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Sexually transmitted infections in the Delta Regional Authority: significant disparities in the 252 counties of the eight-state Delta Region Authority
  1. Alexandra C Barger1,
  2. William S Pearson2,
  3. Christofer Rodriguez3,
  4. David Crumly3,
  5. Georgia Mueller-Luckey4,
  6. Wiley D Jenkins
  1. 1 Medical Student, Southern Illinois Univeristy School of Medicine, Springfield, Illinois, USA
  2. 2 Division of STD Prevention, Centers for Disease Control and Prevention, Atlanta, Georgia
  3. 3 Population Science Research Specialist, Office of Population Science and Policy, Southern Illinois University School of Medicine, Springfield, Illinois, USA
  4. 4 Department of Applied Health, Southern Illinois University Edwardsville, Edwardsville, Illinois, USA
  1. Correspondence to Dr Wiley D Jenkins, Office of Population Scienceand Policy, Southern Illinois University School of Medicine, Springfield, IL 62702, USA; wjenkins{at}


Objective Chlamydia, gonorrhoea and syphilis (primary and secondary) are at high levels in the USA. Disparities by race, gender and sexual orientation have been characterised, but while there are indications that rural poor populations may also be at distinct risk this has been subjected to little study by comparison. The federally designated Delta Regional Authority, similar in structure to the Appalachian Regional Commission, oversees 252 counties within eight Mississippi Delta states experiencing chronic economic and health disparities. Our objective was to identify differences in infection risk between Delta Region (DR)/non-DR counties and examine how they might vary by rurality, population density, primary care access and education attainment.

Methods Reported chlamydia/gonorrhoea/syphilis data were obtained from the Centers for Disease Control and Prevention AtlasPlus, county demographic data from the Area Health Resource File and rurality classifications from the Department of Agriculture. Data were subjected to analysis by t-test, χ2 and linear regression to assess geographical disparities in incidence and their association with measures of rurality, population and primary care density, and education.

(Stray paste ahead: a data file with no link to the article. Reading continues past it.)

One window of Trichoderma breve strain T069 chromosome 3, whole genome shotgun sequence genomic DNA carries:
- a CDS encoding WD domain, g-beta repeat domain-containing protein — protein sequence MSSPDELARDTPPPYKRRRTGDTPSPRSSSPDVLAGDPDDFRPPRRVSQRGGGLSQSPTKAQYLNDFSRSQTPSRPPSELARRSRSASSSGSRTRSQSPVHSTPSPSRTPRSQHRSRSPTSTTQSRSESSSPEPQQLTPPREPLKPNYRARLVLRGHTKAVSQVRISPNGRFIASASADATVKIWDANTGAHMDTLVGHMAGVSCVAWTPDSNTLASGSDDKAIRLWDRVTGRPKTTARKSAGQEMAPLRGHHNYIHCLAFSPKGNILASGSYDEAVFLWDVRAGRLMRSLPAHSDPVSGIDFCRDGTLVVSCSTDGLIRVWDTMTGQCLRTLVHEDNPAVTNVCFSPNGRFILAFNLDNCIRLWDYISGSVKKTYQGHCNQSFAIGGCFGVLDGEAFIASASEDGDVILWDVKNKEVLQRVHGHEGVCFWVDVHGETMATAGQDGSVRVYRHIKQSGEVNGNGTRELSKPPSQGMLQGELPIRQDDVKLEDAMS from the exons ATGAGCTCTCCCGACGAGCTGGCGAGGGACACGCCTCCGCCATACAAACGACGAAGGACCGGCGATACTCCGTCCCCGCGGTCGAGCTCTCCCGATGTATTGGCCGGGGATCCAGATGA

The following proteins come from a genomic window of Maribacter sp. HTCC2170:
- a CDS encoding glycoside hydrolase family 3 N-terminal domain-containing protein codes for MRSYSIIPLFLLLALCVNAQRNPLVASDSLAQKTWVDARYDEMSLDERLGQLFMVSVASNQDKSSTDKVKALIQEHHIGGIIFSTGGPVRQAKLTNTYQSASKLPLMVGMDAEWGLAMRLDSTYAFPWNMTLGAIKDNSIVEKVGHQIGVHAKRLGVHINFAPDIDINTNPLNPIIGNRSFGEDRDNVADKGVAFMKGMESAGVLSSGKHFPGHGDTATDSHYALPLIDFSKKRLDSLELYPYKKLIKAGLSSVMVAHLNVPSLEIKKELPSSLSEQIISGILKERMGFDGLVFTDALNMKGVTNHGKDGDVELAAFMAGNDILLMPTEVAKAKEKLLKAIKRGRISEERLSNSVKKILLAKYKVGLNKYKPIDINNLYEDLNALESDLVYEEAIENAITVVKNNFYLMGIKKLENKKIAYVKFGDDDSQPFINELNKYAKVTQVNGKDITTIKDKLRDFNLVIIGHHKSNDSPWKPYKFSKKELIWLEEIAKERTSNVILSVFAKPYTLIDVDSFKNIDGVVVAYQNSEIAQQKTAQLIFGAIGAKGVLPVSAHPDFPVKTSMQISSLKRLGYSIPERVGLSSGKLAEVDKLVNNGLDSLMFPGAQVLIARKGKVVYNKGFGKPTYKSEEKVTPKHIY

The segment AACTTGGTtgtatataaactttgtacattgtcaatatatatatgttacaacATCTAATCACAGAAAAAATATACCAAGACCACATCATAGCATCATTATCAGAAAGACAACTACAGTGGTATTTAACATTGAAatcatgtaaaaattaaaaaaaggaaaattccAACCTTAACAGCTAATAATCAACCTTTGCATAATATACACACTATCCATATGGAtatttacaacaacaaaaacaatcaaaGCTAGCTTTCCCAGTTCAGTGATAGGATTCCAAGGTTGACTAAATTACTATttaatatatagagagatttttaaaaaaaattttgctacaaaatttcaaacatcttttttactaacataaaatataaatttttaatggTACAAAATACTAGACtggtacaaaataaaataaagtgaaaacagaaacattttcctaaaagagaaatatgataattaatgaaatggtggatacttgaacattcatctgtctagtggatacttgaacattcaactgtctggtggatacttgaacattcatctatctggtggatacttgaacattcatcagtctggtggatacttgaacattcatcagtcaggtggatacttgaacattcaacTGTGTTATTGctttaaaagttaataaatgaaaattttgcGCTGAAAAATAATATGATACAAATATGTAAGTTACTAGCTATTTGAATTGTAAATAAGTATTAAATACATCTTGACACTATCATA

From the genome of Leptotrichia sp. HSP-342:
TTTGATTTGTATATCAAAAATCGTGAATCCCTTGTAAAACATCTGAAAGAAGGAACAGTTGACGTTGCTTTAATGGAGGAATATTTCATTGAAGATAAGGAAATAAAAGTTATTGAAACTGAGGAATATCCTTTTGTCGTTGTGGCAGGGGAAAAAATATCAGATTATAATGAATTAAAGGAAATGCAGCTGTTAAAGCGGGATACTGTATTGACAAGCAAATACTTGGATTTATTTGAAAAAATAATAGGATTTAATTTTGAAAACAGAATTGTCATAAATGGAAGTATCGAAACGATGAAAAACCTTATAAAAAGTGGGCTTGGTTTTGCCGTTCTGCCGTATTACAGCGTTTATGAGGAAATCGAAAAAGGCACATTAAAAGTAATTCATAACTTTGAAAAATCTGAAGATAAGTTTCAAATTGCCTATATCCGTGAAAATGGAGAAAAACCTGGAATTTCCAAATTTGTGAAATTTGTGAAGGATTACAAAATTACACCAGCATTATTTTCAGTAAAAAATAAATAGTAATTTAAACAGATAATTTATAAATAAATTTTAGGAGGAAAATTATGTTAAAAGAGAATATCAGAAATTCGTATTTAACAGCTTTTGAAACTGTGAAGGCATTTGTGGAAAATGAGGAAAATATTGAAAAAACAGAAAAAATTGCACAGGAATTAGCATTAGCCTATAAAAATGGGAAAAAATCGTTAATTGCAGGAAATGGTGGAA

Results Overall rates for each infection were significantly higher in DR versus non-DR counties (577.8 vs 330.1/100 000 for chlamydia; 142.8 vs 61.8 for gonorrhoea; 3.6 vs 1.7 for syphilis; all P<0.001) and for nearly every infection for every individual state. DR rates for each infection were near-universally significantly increased for every level of rurality (nine levels) and population density (quintiles). Regression found that primary care and population density and HS graduation rates were significantly associated with each, though model predictive abilities were poor.

Conclusions The nearly 10 million people living in the DR face significant disparities in the incidence of chlamydia, gonorrhoea and syphilis—in many instances a near-doubling of risk. Our findings suggest that resource-constrained areas, as measured by rurality, should be considered a priority for future intervention efforts.

  • sexually transmitted diseases
  • health status disparities
  • chlamydia trachomatis
  • neisseria gonorrhoeae
  • syphilis
  • Delta Regional Authority

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  • Handling editor Jackie A Cassell

  • Funding This research did not receive any specific grant from any funding agencies in the public, commercial or not-for-profit sectors.

  • Competing interests None declared.

  • Patient consent Not required.

  • Ethics approval Ethical approval was not required for this study because the data being used are publicly available.

  • Provenance and peer review Not commissioned; externally peer reviewed.

  • Data sharing statement Data used for this study were obtained from publicly available information from the following three organizations: (1) The Centers for Disease Control and Prevention, (2) Area Health Resource Files from the Health Services Resource Administration, (3) The US Department of Agriculture.